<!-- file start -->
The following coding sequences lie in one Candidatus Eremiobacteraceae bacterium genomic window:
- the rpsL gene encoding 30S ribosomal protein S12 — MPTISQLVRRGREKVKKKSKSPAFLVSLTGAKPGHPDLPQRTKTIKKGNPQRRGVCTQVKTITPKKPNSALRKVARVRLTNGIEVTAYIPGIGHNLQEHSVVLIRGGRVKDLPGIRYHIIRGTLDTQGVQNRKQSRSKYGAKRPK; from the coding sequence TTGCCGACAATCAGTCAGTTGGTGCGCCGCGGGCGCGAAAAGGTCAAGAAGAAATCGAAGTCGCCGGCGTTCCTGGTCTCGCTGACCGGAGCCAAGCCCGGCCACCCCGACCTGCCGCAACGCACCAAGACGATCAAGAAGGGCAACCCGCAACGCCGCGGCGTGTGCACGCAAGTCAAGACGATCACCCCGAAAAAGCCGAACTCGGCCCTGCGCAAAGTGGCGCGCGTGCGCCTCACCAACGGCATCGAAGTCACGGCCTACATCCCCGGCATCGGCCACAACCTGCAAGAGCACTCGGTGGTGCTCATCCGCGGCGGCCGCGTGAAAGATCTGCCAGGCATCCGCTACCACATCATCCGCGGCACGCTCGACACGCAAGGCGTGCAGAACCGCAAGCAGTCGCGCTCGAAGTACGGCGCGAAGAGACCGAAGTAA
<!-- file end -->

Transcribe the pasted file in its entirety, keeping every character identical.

The following coding sequences lie in one Candidatus Eremiobacteraceae bacterium genomic window:
- the rpsL gene encoding 30S ribosomal protein S12 — MPTISQLVRRGREKVKKKSKSPAFLVSLTGAKPGHPDLPQRTKTIKKGNPQRRGVCTQVKTITPKKPNSALRKVARVRLTNGIEVTAYIPGIGHNLQEHSVVLIRGGRVKDLPGIRYHIIRGTLDTQGVQNRKQSRSKYGAKRPK; from the coding sequence TTGCCGACAATCAGTCAGTTGGTGCGCCGCGGGCGCGAAAAGGTCAAGAAGAAATCGAAGTCGCCGGCGTTCCTGGTCTCGCTGACCGGAGCCAAGCCCGGCCACCCCGACCTGCCGCAACGCACCAAGACGATCAAGAAGGGCAACCCGCAACGCCGCGGCGTGTGCACGCAAGTCAAGACGATCACCCCGAAAAAGCCGAACTCGGCCCTGCGCAAAGTGGCGCGCGTGCGCCTCACCAACGGCATCGAAGTCACGGCCTACATCCCCGGCATCGGCCACAACCTGCAAGAGCACTCGGTGGTGCTCATCCGCGGCGGCCGCGTGAAAGATCTGCCAGGCATCCGCTACCACATCATCCGCGGCACGCTCGACACGCAAGGCGTGCAGAACCGCAAGCAGTCGCGCTCGAAGTACGGCGCGAAGAGACCGAAGTAA